Despite years of intimidation by the violent extremist group Boko Haram, the people of southeastern Niger’s Diffa region had never held a summit to confront the threat - perhaps with good reason.
“One person could come here and kill us all!” Diffa’s prefect, Inoussa Saouna, told 75 village leaders assembled along with politicians and military commanders in the city’s pale blue-walled cultural center.
That same early September day, a double suicide bombing that bore Boko Haram’s hallmarks killed 19 people in nearby Cameroon.
The group, best known for its kidnapping of more than 200 Nigerian schoolgirls in April 2014, has expanded from its base in northern Nigeria to threaten the region. It has menaced U.S. and European allies in West Africa, and leader Abubakar Shekau in March pledged its loyalty to Islamic State of Iraq and Syria (ISIS).
The Diffa meeting was a modest success not just for its mutually suspicious tribes but for a small team of fewer than 20 U.S. Special Operations Forces conducting an experiment that is part of President Barack Obama’s new counter-terrorism strategy.
The soldiers, who encouraged the meeting and helped provide a ring of security, do not go into combat, or even wear uniforms. They are quietly trying to help Niger build a wall against Boko Haram’s incursions and its recruitment of Diffa’s youth.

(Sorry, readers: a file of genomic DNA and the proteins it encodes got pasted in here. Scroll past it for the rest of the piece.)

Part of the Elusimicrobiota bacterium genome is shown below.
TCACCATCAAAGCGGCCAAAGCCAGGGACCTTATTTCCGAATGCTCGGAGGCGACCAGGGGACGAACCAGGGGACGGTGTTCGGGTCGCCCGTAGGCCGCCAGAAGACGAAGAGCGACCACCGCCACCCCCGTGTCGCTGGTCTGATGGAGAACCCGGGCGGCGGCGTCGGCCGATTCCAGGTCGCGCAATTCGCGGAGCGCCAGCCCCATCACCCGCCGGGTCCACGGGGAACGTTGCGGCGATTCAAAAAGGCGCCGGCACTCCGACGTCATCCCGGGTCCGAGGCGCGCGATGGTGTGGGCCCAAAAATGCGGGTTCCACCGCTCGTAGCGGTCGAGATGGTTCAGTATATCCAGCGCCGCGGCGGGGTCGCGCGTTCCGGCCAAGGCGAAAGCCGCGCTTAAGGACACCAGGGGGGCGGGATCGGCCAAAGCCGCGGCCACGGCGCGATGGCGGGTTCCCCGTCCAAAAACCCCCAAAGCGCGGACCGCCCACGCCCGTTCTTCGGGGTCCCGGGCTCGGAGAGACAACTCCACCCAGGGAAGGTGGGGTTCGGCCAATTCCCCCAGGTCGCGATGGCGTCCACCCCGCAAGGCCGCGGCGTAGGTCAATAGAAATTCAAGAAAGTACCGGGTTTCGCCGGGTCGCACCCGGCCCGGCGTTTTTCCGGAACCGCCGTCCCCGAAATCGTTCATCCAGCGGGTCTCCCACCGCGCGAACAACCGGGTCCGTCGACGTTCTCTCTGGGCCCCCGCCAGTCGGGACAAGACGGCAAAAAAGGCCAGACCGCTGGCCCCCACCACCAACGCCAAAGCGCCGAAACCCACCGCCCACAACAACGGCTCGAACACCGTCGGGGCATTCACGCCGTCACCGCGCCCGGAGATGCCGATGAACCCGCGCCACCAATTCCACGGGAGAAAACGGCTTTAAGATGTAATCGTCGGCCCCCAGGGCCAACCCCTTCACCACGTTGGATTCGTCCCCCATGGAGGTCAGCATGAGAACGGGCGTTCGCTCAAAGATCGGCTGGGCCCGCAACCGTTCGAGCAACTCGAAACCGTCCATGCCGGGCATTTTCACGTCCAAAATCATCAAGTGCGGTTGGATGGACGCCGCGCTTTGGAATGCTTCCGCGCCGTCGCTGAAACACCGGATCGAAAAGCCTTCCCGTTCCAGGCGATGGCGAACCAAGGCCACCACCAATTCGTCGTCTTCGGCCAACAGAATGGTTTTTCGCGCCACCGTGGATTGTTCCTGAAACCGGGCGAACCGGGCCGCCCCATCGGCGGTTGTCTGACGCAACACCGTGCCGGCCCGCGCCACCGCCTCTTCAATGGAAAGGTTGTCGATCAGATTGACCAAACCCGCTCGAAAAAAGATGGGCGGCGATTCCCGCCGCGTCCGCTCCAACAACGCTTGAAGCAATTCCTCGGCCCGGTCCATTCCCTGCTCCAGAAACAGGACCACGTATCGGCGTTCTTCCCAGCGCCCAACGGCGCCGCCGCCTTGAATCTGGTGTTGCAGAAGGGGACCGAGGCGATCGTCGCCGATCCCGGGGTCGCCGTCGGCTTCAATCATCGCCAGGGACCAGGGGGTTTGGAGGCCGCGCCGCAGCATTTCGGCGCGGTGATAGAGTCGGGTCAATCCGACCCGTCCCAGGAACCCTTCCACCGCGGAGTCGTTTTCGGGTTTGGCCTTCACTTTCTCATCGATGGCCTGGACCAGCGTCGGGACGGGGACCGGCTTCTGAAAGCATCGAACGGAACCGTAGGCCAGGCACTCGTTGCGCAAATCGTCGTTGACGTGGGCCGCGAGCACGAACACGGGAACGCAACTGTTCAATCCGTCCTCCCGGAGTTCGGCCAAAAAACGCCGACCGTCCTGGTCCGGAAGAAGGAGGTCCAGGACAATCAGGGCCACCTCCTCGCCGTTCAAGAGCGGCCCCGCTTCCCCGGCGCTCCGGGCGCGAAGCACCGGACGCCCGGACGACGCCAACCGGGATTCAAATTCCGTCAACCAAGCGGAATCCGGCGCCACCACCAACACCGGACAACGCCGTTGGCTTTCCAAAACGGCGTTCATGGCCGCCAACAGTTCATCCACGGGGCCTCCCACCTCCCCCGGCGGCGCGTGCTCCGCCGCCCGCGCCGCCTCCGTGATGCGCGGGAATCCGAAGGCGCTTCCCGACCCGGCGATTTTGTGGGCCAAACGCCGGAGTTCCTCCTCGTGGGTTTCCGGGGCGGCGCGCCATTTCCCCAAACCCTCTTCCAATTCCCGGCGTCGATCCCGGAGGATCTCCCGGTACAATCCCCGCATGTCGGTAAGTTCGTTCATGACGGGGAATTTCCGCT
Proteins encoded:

A Reuters reporter was the first to visit the detachment, which is among about 1,000 U.S. Special Operations Forces deployed across Africa.
In Chad, Nigeria, Niger and elsewhere, they are executing Obama’s relatively low-risk strategy of countering Islamic extremists by finding local partners willing to fight rather than deploying combat troops by the thousands.
The new approach, which Obama announced in May 2014, is far from being a silver bullet for the United States in its global battle against Islamic militancy. The indirect strategy appears to be faltering in the Middle East, where the United States has found few reliable allies on the battlefield in Syria. In Iraq, U.S.-trained and -equipped forces evaporated last year in the face of ISIS’s offensive.
In Niger, there are signs of success against Boko Haram, although progress will likely be slow in a years-long effort, U.S., European and African officials say.
“For the region, this is going to be a struggle that’s going to be with them for a long time, not just in Niger, but elsewhere,” said Army Col. Bob Wilson, commander of U.S. Special Operations Forces in north and West Africa.
U.S. officials say they see predominantly Muslim Niger as worth helping. Relatively stable, but facing national and local elections in 2016, it is threatened by Boko Haram in Nigeria to the south, chaos in Libya to the north and an al Qaeda affiliate that operates in neighboring Algeria and Mali.
The U.S. soldiers in Diffa described their mission as a sharp and welcome pivot from the Iraq and Afghan wars, where virtually all of them served. The U.S. military has not said how long their presence will last.
“It’s a totally different approach to the problem set,” an American team sergeant said in an interview. The Special Operations soldiers cannot be identified by name under military ground rules.
In Iraq and Afghanistan, the United States also works with local security forces and leaders - but has wielded thousands of combat troops, drone strikes and pricey aid projects.
There is none of that in Diffa, a region that includes more than 200 villages along a 170-mile (273-km) stretch of the Komadougou Yobe River that marks the porous border with Nigeria.
نستخدم ملفات الكوكيز لنسهل عليك استخدام مواقعنا الإلكترونية ونكيف المحتوى والإعلانات وفقا لمتطلباتك واحتياجاتك الخاصة، لتوفير ميزات وسائل التواصل الاجتماعية ولتحليل حركة المرور لدينا...اعرف أكثر